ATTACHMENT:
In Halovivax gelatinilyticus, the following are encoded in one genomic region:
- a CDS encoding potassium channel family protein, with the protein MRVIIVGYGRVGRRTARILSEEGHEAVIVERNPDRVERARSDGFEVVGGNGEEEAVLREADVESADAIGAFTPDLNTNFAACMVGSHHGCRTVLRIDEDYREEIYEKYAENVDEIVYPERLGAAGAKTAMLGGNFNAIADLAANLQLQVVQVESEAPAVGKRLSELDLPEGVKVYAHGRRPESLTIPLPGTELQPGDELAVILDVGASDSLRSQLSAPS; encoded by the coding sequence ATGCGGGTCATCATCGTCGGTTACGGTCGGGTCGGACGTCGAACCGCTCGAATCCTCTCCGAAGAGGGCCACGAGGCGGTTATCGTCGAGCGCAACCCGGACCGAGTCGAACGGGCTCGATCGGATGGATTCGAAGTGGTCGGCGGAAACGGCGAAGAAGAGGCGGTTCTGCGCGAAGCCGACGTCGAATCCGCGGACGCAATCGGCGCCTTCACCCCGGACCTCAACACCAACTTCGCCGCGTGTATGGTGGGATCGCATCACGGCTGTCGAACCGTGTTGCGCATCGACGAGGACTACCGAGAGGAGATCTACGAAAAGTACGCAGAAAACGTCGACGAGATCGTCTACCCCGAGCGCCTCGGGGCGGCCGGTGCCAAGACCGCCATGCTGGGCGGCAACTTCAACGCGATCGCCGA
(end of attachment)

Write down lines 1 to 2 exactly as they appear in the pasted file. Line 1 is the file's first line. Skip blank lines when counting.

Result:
In Halovivax gelatinilyticus, the following are encoded in one genomic region:
- a CDS encoding potassium channel family protein, with the protein MRVIIVGYGRVGRRTARILSEEGHEAVIVERNPDRVERARSDGFEVVGGNGEEEAVLREADVESADAIGAFTPDLNTNFAACMVGSHHGCRTVLRIDEDYREEIYEKYAENVDEIVYPERLGAAGAKTAMLGGNFNAIADLAANLQLQVVQVESEAPAVGKRLSELDLPEGVKVYAHGRRPESLTIPLPGTELQPGDELAVILDVGASDSLRSQLSAPS; encoded by the coding sequence ATGCGGGTCATCATCGTCGGTTACGGTCGGGTCGGACGTCGAACCGCTCGAATCCTCTCCGAAGAGGGCCACGAGGCGGTTATCGTCGAGCGCAACCCGGACCGAGTCGAACGGGCTCGATCGGATGGATTCGAAGTGGTCGGCGGAAACGGCGAAGAAGAGGCGGTTCTGCGCGAAGCCGACGTCGAATCCGCGGACGCAATCGGCGCCTTCACCCCGGACCTCAACACCAACTTCGCCGCGTGTATGGTGGGATCGCATCACGGCTGTCGAACCGTGTTGCGCATCGACGAGGACTACCGAGAGGAGATCTACGAAAAGTACGCAGAAAACGTCGACGAGATCGTCTACCCCGAGCGCCTCGGGGCGGCCGGTGCCAAGACCGCCATGCTGGGCGGCAACTTCAACGCGATCGCCGA